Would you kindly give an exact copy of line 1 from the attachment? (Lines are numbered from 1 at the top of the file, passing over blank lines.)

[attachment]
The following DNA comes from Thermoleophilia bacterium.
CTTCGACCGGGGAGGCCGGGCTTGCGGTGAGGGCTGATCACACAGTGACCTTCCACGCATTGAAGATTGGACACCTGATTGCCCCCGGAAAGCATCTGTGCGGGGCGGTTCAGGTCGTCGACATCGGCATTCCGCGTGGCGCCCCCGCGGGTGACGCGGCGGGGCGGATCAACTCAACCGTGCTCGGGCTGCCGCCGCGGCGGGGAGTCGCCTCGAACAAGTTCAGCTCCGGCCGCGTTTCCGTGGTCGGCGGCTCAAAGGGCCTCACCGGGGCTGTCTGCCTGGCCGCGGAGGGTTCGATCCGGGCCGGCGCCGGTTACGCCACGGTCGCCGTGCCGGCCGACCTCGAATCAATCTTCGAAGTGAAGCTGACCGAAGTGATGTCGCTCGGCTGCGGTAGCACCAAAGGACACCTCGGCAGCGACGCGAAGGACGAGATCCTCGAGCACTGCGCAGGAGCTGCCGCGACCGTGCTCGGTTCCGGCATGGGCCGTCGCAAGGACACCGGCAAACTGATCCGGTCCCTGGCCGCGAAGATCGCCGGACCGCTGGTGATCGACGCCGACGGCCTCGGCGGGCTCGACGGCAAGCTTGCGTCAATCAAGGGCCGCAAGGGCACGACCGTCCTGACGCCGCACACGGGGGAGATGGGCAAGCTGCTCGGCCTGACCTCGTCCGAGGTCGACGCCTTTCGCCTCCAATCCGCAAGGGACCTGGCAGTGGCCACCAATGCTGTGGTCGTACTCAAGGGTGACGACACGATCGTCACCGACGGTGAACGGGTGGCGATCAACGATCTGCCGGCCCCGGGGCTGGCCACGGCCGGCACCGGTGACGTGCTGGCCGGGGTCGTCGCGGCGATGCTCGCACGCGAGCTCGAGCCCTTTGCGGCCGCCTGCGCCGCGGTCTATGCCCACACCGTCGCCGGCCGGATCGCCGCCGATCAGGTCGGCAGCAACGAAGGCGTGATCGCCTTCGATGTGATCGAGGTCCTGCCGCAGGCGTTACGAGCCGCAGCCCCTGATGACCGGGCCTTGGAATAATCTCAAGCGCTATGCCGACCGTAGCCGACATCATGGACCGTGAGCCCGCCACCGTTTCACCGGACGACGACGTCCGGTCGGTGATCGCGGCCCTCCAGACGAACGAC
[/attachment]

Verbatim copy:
The following DNA comes from Thermoleophilia bacterium.